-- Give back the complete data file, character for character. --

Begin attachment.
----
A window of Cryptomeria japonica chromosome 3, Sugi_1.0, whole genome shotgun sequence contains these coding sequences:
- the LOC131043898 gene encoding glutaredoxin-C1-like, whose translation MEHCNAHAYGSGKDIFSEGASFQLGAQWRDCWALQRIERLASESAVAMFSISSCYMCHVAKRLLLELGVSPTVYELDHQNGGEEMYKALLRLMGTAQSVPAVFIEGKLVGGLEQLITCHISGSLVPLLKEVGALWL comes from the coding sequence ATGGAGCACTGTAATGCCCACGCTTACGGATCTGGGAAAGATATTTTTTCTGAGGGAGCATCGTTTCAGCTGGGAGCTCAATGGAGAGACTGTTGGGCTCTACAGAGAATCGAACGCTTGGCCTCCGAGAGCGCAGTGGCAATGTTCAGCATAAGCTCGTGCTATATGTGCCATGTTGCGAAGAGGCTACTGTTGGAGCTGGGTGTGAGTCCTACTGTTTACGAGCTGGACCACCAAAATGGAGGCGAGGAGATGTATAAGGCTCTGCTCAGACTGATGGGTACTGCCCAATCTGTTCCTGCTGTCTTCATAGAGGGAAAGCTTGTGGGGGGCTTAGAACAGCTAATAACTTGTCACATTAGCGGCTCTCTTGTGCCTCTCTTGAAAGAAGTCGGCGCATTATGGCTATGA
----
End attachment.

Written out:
A window of Cryptomeria japonica chromosome 3, Sugi_1.0, whole genome shotgun sequence contains these coding sequences:
- the LOC131043898 gene encoding glutaredoxin-C1-like, whose translation MEHCNAHAYGSGKDIFSEGASFQLGAQWRDCWALQRIERLASESAVAMFSISSCYMCHVAKRLLLELGVSPTVYELDHQNGGEEMYKALLRLMGTAQSVPAVFIEGKLVGGLEQLITCHISGSLVPLLKEVGALWL comes from the coding sequence ATGGAGCACTGTAATGCCCACGCTTACGGATCTGGGAAAGATATTTTTTCTGAGGGAGCATCGTTTCAGCTGGGAGCTCAATGGAGAGACTGTTGGGCTCTACAGAGAATCGAACGCTTGGCCTCCGAGAGCGCAGTGGCAATGTTCAGCATAAGCTCGTGCTATATGTGCCATGTTGCGAAGAGGCTACTGTTGGAGCTGGGTGTGAGTCCTACTGTTTACGAGCTGGACCACCAAAATGGAGGCGAGGAGATGTATAAGGCTCTGCTCAGACTGATGGGTACTGCCCAATCTGTTCCTGCTGTCTTCATAGAGGGAAAGCTTGTGGGGGGCTTAGAACAGCTAATAACTTGTCACATTAGCGGCTCTCTTGTGCCTCTCTTGAAAGAAGTCGGCGCATTATGGCTATGA